Our findings might also be explained by dysregulation of key neurobiological components of the stress response system. In particular, alterations of the hypothalamic-pituitary-adrenal (HPA) axis have been reported in children and adults with atopic disorders (Buske-Kirschbaum et al., 2002a, 2003; Van Lieshout et al., 2009), as well as anxiety and depression (Abelson et al., 2007; Van Lieshout et al., 2009; Young et al., 2004). HPA function is intimately linked to homeostatic regulation of the immune system, and under optimal function, constrains inflammatory responses activated by stress (Eskandari & Sternberg, 2002). In the case of asthma and AR, abnormalities in this system may result in unrestrained airway inflammation and activation of shared respiratory pathways. Support for this model is derived from a number of studies reporting an association between stressful life events and increased risk of asthma, allergies, anxiety, and depression (Arndt et al., 2008; Buske-Kirschbaum et al., 2002b; Kiecolt-Glaser et al., 2009; Liu et al., 2002; Roberts et al., 2009; Sandberg et al., 2000; Scott et al., 2008; Turyk et al., 2008; Wright, 2007).
Limitations of the present study include assessment of a single domain of anxiety symptoms (generalized anxiety), as patterns of association may differ for other types of anxiety such as panic disorder. The prevalence of panic disorder among children and young adolescents, however, is low, thereby decreasing the probability that our findings are affected by this underlying anxiety disorder, and further strengthening the likelihood that generalized anxiety symptoms, asthma, and AR may share common mechanisms of disease (Beesdo et al., 2009). Lifetime occurrence of atopic disorders is based upon parental report. While this method is commonly used to assess atopic disorders within clinical and epidemiologic studies (Goodwin, 2003), future investigations should attempt to integrate objective measures of atopic disorders such as standardized clinical exams (Oranje et al., 1997) and laboratory measures of atopy, e.g. skin testing (Timonen et al., 2002). Similarly, standardized measures of anxiety, depression, and co-occurring psychiatric symptoms should also be used, ideally integrating multi-informant report of symptoms as was done in this study to strengthen the validity of symptom assessment. Finally, although our study did control for potential confounding effects of co-morbidity among atopic disorder subtypes, anxiety, depression, and externalizing psychiatric symptoms, other chronic medical conditions, SES, and gender, we did not assess other potential variables such as family relationships, smoking, or family history of psychiatric or atopic disorders as investigated by others (Bender et al., 2000; Goodwin et al., 2004; Slattery et al., 2002).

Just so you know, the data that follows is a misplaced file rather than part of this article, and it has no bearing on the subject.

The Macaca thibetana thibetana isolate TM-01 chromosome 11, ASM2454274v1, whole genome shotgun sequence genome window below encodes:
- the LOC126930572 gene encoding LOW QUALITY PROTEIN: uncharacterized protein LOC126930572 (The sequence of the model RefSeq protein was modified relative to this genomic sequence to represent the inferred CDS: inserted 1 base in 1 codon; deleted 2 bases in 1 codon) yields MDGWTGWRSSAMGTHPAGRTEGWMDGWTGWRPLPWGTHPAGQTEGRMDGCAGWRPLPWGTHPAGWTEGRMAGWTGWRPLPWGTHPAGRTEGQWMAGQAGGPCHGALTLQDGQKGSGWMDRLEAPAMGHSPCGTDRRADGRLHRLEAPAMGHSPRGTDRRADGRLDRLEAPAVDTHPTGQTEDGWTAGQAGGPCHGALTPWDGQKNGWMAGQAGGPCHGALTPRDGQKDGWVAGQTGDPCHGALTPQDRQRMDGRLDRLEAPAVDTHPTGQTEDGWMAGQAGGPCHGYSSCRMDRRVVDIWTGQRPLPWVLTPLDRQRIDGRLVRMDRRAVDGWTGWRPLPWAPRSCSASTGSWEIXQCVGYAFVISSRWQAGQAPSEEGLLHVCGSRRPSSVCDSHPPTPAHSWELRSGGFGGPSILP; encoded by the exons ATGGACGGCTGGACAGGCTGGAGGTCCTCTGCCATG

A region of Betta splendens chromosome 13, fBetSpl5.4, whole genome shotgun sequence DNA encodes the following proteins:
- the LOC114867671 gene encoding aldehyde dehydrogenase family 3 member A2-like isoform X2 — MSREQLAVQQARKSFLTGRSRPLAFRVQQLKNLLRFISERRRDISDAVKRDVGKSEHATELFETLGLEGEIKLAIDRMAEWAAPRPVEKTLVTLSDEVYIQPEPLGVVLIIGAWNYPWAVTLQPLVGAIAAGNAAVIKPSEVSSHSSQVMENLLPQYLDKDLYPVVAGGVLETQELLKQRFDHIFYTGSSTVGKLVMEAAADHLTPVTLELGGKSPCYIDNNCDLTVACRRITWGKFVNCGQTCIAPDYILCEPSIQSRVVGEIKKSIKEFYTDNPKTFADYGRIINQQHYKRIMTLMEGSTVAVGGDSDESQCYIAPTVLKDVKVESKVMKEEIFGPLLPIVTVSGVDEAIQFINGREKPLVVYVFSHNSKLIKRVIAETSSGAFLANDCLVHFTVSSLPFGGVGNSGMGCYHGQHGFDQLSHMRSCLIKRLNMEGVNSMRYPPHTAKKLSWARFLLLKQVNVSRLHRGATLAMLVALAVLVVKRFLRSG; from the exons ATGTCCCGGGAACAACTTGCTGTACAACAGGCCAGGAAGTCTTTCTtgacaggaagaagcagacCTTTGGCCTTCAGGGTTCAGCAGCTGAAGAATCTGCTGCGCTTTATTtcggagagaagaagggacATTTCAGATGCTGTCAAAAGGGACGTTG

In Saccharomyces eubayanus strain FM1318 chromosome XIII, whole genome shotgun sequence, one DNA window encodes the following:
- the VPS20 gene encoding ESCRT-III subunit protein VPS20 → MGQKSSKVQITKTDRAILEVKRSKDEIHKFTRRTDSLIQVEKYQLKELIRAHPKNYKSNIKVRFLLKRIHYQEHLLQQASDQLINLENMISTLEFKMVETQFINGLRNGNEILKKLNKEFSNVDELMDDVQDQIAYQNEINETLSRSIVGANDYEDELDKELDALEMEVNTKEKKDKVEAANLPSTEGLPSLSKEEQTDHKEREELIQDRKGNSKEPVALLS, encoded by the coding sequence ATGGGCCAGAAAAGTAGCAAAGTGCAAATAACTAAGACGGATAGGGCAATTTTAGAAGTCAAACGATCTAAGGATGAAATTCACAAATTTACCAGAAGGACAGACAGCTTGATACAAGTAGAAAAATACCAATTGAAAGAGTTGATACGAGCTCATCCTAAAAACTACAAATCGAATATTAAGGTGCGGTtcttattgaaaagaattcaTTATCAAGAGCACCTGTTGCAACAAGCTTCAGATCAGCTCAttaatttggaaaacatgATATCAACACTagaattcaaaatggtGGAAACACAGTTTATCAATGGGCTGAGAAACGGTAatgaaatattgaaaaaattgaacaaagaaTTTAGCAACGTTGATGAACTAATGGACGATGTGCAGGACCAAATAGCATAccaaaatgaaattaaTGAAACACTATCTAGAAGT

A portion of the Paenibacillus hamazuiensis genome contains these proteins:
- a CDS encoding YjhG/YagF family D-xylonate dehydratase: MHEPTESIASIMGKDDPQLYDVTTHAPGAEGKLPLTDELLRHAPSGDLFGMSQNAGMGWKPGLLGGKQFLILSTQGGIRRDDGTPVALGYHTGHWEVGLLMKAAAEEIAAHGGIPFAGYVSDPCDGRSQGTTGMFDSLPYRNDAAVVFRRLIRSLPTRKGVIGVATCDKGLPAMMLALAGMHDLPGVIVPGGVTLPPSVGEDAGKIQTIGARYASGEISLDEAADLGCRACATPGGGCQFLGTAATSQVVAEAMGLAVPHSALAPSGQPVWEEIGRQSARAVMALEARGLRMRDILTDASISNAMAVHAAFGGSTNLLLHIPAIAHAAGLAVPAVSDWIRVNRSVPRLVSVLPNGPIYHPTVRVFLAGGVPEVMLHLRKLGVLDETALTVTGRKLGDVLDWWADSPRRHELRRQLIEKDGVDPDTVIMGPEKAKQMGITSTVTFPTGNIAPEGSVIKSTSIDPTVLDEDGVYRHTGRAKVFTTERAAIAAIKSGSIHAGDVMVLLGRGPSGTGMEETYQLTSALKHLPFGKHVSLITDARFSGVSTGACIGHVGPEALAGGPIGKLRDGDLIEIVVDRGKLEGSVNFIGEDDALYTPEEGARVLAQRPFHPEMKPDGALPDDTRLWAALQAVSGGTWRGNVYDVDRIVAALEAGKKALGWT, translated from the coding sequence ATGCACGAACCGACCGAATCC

In summary, this study significantly contributes to existing research by demonstrating the specificity of associations when substantially correlated measures of anxiety and depression are considered together with multiple, often co-morbid, atopic disorders. Results indicate that symptoms of anxiety were specifically associated with a lifetime history of asthma and AR, and that this association was partially obscured by co-existing AD, and depressive and externalizing symptoms. Previous studies may not fully reflect the true nature of the underlying relationships if effects of other co-morbid psychiatric symptoms and atopic disorders are not assessed. Clarification of these relationships is essential to the identification of potential underlying shared mechanisms, and the subsequent development of treatments targeting these specific pathways. Given the limitations of the present study, replication of the findings is important. Nevertheless, identification of these specific psychiatric – allergic disorder associations through systematic assessment of co-existing conditions provides an important basis for future studies investigating factors underlying these relationships.